NRF Member Spotlight: H&M

3 ways H&M is committing to a sustainable future

According to a survey conducted by NRF and IBM in 2020, nearly 60 percent of consumers are willing to change their shopping habits to be more sustainable. With sustainability top of mind for shoppers, many retailers have reimagined their products and their business operations to become more environmentally friendly.

Sustainable retail leader H&M’s website makes it clear: The company is committed to “making fashion and design accessible to everyone, in a way that’s good for people, the planet and our industry.” Company initiatives include partnering with Renewcell to increase the use of its Circulose material (made from recycled cotton waste) into H&M’s garments. H&M, an NRF retail member since 2003, also participates in the United Nation’s 2030 Agenda for Sustainable Development, in which companies commit to using 100% recycled materials or materials sourced more sustainably by 2030.

Sustainability in retail

Explore the different ways retailers are incorporating more sustainable practices into their businesses.

We connected with Abi Kammerzell, head of sustainability for H&M USA, to learn the top things you need to know about H&M’s sustainability journey and philanthropic impact.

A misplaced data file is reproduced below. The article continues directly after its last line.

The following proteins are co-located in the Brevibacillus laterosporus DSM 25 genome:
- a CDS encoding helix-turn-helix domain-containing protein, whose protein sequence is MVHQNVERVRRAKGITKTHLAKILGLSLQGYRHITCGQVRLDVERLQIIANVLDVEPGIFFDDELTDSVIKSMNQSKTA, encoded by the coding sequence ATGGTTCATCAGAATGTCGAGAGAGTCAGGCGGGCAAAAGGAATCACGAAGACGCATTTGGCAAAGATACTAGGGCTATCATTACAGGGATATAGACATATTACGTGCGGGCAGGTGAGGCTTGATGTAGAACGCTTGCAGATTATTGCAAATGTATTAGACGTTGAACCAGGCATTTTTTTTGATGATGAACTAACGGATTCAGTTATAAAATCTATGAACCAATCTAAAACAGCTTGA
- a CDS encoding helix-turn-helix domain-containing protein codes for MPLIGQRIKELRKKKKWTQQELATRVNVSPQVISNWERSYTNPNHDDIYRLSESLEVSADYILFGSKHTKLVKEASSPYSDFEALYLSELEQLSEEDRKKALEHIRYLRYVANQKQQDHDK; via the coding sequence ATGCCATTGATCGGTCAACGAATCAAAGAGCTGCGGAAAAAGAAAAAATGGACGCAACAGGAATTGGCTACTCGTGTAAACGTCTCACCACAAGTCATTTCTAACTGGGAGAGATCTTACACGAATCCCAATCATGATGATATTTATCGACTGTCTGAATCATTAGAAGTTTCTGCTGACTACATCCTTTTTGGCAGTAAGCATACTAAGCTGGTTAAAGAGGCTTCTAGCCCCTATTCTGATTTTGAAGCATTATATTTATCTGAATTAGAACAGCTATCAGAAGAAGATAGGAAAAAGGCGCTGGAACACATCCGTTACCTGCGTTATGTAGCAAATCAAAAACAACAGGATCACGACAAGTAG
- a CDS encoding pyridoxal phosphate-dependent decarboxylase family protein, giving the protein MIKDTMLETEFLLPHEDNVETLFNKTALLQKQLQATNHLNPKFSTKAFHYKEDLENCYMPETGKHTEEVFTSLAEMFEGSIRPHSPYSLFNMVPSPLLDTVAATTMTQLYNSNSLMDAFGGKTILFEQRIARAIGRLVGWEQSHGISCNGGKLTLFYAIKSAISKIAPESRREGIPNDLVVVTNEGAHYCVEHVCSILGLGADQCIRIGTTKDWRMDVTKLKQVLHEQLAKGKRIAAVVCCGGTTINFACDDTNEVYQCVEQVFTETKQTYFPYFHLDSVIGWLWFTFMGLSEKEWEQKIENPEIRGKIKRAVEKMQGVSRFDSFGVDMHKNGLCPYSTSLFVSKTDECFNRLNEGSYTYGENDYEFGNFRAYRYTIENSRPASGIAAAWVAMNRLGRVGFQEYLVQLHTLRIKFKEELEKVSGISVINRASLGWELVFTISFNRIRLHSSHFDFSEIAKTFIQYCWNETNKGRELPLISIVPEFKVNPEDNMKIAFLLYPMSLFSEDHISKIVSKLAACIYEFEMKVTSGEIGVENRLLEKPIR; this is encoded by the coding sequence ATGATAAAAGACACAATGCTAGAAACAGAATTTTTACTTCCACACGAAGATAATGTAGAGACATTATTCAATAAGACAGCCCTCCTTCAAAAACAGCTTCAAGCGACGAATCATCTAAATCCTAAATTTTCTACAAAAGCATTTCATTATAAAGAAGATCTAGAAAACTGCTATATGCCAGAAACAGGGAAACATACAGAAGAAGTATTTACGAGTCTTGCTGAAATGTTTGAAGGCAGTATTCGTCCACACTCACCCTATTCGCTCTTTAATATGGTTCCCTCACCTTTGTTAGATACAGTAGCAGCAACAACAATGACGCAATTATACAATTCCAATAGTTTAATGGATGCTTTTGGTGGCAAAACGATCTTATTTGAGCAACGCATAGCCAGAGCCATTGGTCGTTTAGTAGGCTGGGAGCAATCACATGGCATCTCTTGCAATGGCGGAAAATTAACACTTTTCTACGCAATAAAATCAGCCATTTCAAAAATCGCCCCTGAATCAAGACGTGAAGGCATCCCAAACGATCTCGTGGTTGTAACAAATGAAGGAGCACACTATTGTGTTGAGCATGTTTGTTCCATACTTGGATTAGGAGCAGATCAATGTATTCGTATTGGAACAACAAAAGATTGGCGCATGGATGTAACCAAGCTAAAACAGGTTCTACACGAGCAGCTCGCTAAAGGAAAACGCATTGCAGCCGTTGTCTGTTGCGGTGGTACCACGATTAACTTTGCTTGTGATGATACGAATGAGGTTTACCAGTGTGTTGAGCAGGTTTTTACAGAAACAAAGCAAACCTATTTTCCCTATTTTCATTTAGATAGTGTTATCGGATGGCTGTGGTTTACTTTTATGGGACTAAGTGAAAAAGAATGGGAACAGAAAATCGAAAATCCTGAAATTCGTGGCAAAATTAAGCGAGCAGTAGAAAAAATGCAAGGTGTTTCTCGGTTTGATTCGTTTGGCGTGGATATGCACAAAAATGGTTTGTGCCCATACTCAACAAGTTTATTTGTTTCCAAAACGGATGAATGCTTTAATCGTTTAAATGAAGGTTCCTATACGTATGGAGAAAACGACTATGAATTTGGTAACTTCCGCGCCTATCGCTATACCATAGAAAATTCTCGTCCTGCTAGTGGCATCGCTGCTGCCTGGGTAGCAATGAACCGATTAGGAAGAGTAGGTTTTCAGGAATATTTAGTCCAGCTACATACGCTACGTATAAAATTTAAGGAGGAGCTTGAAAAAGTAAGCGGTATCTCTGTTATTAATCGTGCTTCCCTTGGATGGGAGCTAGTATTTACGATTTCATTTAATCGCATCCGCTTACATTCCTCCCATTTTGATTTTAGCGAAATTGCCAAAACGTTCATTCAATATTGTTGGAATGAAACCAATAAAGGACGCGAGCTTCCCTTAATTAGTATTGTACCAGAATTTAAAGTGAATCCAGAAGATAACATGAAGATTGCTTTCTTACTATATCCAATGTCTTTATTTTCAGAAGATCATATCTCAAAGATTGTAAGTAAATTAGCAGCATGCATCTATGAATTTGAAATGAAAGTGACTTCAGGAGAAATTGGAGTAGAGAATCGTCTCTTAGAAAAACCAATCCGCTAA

It’s rethinking Black Friday consumption in a sustainable way.

Our company expects to see a lot of consumers get a head start on their holiday shopping this year. We also expect to see more in-store traffic, as pandemic restrictions have eased over the last year.

We aim to be present where and when our customers want to shop with us. In many cases this means being present and having special offers in connection to Black Friday. We’re also aware of the discussions around the concerns of Black Friday and the potential of increased consumption it supports.

Our mission is to offer quality fashion at the best price in a sustainable way. Any special offers during Black Friday or other sales do not in any way change our commitments in sustainability.

The H&M Foundation's Global Change Award is the 'Nobel Prize of Fashion.'

The H&M Foundation originated in 2007, when H&M made a donation into projects that could contribute to positive change.  It was founded to fast-track the realization of the U.N.’s 2030 Agenda for Sustainable Development goals, using collaboration and innovation to co-create, fund and share solutions for the world’s most urgent challenges.

The H&M Foundation is a separate legal entity from the H&M Group, with its own board, team and strategy, working outside of the company sphere. However, sprung from H&M’s entrepreneurial heritage, it’s in the Foundation’s core to disrupt traditional systems, be agile and flexible, and never settle.

One of the Foundation’s most exciting endeavors is the Global Change Award, an innovation challenge calling for game-changing ideas that can help reinvent the entire industry. It was launched in 2015 with a vision to accelerate the process of creating a sustainable future for fashion and thereby protect our planet. The GCA has been called the Nobel Prize of fashion and is one of the biggest innovation challenges in the world for early-stage innovation.